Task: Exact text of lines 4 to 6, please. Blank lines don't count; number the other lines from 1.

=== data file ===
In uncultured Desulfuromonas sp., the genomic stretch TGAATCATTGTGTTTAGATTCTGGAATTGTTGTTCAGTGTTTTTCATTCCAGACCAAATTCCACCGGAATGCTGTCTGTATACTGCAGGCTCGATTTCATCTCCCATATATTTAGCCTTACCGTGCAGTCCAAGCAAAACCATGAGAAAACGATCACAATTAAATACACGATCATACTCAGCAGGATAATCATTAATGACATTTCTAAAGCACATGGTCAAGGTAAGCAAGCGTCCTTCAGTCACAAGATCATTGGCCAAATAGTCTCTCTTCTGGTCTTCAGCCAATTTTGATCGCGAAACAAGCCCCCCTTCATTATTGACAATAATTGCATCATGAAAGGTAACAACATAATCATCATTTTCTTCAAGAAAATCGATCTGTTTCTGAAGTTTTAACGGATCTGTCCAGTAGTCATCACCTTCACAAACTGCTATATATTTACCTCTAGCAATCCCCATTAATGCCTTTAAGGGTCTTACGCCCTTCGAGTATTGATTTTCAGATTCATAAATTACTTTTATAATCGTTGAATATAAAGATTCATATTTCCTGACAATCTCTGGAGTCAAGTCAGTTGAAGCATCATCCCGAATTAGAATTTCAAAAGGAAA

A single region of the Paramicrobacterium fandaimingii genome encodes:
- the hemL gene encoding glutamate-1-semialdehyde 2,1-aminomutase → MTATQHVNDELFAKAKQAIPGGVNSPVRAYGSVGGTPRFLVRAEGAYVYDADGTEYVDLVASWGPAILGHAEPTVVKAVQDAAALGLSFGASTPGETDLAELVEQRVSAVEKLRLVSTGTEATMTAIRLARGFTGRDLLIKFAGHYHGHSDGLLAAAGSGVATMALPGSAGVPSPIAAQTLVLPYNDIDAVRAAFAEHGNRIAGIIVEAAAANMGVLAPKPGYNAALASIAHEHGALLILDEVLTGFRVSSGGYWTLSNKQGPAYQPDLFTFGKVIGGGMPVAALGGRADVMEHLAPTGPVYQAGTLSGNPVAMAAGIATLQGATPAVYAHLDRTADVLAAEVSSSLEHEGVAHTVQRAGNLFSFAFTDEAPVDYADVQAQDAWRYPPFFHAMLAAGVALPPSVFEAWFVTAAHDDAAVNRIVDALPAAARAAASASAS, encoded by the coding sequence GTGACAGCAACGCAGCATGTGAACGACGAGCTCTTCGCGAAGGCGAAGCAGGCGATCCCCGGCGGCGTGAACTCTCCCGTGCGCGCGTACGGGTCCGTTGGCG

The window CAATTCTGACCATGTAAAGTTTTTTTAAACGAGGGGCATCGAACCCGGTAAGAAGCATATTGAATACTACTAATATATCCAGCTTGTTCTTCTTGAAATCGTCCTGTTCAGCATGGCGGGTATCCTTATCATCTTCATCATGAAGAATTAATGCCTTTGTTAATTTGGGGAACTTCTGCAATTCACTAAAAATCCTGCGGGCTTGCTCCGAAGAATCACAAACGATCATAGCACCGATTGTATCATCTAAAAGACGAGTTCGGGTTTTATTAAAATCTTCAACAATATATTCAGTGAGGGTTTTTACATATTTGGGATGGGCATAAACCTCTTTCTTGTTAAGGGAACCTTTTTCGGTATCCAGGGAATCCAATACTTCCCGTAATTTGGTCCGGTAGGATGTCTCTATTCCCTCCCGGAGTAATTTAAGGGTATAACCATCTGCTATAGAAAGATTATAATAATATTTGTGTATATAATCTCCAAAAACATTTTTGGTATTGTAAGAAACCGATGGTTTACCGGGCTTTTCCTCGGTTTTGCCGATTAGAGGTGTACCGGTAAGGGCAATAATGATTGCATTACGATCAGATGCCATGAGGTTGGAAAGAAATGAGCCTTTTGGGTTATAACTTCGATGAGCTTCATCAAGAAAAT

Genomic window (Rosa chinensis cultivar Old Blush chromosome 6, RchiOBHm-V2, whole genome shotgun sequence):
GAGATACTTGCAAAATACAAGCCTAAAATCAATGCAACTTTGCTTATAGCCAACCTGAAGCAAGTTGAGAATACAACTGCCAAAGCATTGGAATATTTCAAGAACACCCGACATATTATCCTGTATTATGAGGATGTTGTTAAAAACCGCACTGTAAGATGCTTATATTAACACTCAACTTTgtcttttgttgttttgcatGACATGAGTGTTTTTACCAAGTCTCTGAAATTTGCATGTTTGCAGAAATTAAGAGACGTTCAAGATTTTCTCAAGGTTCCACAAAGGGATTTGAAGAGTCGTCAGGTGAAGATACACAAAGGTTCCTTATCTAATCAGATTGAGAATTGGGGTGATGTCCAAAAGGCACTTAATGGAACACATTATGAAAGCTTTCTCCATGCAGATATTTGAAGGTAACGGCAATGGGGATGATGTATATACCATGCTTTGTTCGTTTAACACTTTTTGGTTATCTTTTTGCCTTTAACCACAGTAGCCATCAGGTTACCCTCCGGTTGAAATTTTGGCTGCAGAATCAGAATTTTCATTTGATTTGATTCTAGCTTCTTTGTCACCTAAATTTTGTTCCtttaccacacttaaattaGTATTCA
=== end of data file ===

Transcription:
The window CAATTCTGACCATGTAAAGTTTTTTTAAACGAGGGGCATCGAACCCGGTAAGAAGCATATTGAATACTACTAATATATCCAGCTTGTTCTTCTTGAAATCGTCCTGTTCAGCATGGCGGGTATCCTTATCATCTTCATCATGAAGAATTAATGCCTTTGTTAATTTGGGGAACTTCTGCAATTCACTAAAAATCCTGCGGGCTTGCTCCGAAGAATCACAAACGATCATAGCACCGATTGTATCATCTAAAAGACGAGTTCGGGTTTTATTAAAATCTTCAACAATATATTCAGTGAGGGTTTTTACATATTTGGGATGGGCATAAACCTCTTTCTTGTTAAGGGAACCTTTTTCGGTATCCAGGGAATCCAATACTTCCCGTAATTTGGTCCGGTAGGATGTCTCTATTCCCTCCCGGAGTAATTTAAGGGTATAACCATCTGCTATAGAAAGATTATAATAATATTTGTGTATATAATCTCCAAAAACATTTTTGGTATTGTAAGAAACCGATGGTTTACCGGGCTTTTCCTCGGTTTTGCCGATTAGAGGTGTACCGGTAAGGGCAATAATGATTGCATTACGATCAGATGCCATGAGGTTGGAAAGAAATGAGCCTTTTGGGTTATAACTTCGATGAGCTTCATCAAGAAAAT

Genomic window (Rosa chinensis cultivar Old Blush chromosome 6, RchiOBHm-V2, whole genome shotgun sequence):
GAGATACTTGCAAAATACAAGCCTAAAATCAATGCAACTTTGCTTATAGCCAACCTGAAGCAAGTTGAGAATACAACTGCCAAAGCATTGGAATATTTCAAGAACACCCGACATATTATCCTGTATTATGAGGATGTTGTTAAAAACCGCACTGTAAGATGCTTATATTAACACTCAACTTTgtcttttgttgttttgcatGACATGAGTGTTTTTACCAAGTCTCTGAAATTTGCATGTTTGCAGAAATTAAGAGACGTTCAAGATTTTCTCAAGGTTCCACAAAGGGATTTGAAGAGTCGTCAGGTGAAGATACACAAAGGTTCCTTATCTAATCAGATTGAGAATTGGGGTGATGTCCAAAAGGCACTTAATGGAACACATTATGAAAGCTTTCTCCATGCAGATATTTGAAGGTAACGGCAATGGGGATGATGTATATACCATGCTTTGTTCGTTTAACACTTTTTGGTTATCTTTTTGCCTTTAACCACAGTAGCCATCAGGTTACCCTCCGGTTGAAATTTTGGCTGCAGAATCAGAATTTTCATTTGATTTGATTCTAGCTTCTTTGTCACCTAAATTTTGTTCCtttaccacacttaaattaGTATTCA